The challenge: Many kids with autism have difficulty using spoken language to communicate. High tech assistive devices are available but they can be very expensive.
How this project addresses the problem: Making available a low-cost, open source version of the high-tech speech generating devices used in speech therapy for children with autism.
This project might be world changing: When I bought a speech generating device for my son, the sticker price was over $6,000 USD. It was difficult for us to acquire this expensive piece of medical equipment and required the generosity and help of many people to make it possible. Even though we now have the device, we do not take it everywhere because of concern of possible breakage or loss. Imagine a world where every child with language delay had a portable speech generating device that was inexpensive enough to be treated like toy! These devices would also be based on open source designs, so parents and autistic individuals themselves could repair or customize their device!
Use of this device consists of
- Touch screen
- Swipe to see next icon
- Press icon
- Hear spoken word
I considered both resistive and capacitive touchscreen options for this project. According to the articles I read about this comparison, design considerations for capacative touch include: power consumption, noise reduction, and gesture recognition. I also had concerns about what libraries were available to use with a capactitive touchscreen.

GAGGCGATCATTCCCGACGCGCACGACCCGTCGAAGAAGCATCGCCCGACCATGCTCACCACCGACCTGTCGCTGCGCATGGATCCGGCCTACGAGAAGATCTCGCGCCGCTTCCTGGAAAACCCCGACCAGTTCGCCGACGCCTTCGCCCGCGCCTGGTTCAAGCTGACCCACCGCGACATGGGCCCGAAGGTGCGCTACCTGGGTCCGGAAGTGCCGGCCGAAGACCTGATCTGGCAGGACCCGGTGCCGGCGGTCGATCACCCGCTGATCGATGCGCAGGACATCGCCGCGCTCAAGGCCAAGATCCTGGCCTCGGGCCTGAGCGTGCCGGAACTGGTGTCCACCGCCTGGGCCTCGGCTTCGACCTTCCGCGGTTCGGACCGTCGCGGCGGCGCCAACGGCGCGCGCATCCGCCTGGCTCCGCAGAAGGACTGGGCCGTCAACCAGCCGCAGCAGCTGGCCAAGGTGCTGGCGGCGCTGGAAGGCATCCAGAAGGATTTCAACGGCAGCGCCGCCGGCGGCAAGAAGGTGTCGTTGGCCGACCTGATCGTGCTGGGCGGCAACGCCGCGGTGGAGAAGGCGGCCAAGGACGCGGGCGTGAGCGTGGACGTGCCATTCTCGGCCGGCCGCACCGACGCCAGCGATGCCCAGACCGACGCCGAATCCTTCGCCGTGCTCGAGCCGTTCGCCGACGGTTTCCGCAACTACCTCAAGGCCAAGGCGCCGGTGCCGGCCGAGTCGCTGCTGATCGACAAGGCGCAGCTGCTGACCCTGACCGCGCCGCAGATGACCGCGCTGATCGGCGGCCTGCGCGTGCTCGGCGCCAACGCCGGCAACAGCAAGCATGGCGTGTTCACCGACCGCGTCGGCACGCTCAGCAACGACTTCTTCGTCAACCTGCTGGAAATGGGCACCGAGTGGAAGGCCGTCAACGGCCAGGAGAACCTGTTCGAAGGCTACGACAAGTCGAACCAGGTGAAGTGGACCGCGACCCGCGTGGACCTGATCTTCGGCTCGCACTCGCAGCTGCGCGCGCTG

The advantages of choosing a resistive touchscreen were: lower cost, 10 years of documentation, and that it dictates simplicity of user experience. The disadvantages of a resistive touchscreen were: possible loss of swipe, possibly requiring a stylus, and possibly frustrating for kids.
After much thought I have decided to proceed with a resistive touchscreen for this initial version of the prototype.
I considered several platforms for this project including: Arduino, Raspberry Pi, Android Tablet, iOS app, web application, and single page application (SPA).
I am still intruiged by the idea of creating an Arduino version of this device someday because this implementation would be the most like a toy.
Also, so many people have suggested this project would be a good app that I am considering pursuing that in the future also.
For this initial version of the prototype I am choosing to move forward with the Raspberry Pi platform. The main reason I am making this decision is because of the option of a web interface and the option of expanded harddrive space for media files.